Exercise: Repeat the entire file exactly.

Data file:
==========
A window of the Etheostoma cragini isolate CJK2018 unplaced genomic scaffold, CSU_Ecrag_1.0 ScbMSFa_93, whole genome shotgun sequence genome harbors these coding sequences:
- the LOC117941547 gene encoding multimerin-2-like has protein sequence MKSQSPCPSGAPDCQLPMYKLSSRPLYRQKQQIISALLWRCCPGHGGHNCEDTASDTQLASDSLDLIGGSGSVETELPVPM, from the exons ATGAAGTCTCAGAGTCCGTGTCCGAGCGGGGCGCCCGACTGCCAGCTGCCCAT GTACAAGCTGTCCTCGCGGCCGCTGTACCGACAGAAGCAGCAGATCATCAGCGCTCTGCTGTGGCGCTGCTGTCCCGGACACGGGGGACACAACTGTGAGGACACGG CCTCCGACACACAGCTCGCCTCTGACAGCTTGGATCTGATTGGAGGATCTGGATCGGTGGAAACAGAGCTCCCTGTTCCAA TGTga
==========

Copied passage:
A window of the Etheostoma cragini isolate CJK2018 unplaced genomic scaffold, CSU_Ecrag_1.0 ScbMSFa_93, whole genome shotgun sequence genome harbors these coding sequences:
- the LOC117941547 gene encoding multimerin-2-like has protein sequence MKSQSPCPSGAPDCQLPMYKLSSRPLYRQKQQIISALLWRCCPGHGGHNCEDTASDTQLASDSLDLIGGSGSVETELPVPM, from the exons ATGAAGTCTCAGAGTCCGTGTCCGAGCGGGGCGCCCGACTGCCAGCTGCCCAT GTACAAGCTGTCCTCGCGGCCGCTGTACCGACAGAAGCAGCAGATCATCAGCGCTCTGCTGTGGCGCTGCTGTCCCGGACACGGGGGACACAACTGTGAGGACACGG CCTCCGACACACAGCTCGCCTCTGACAGCTTGGATCTGATTGGAGGATCTGGATCGGTGGAAACAGAGCTCCCTGTTCCAA TGTga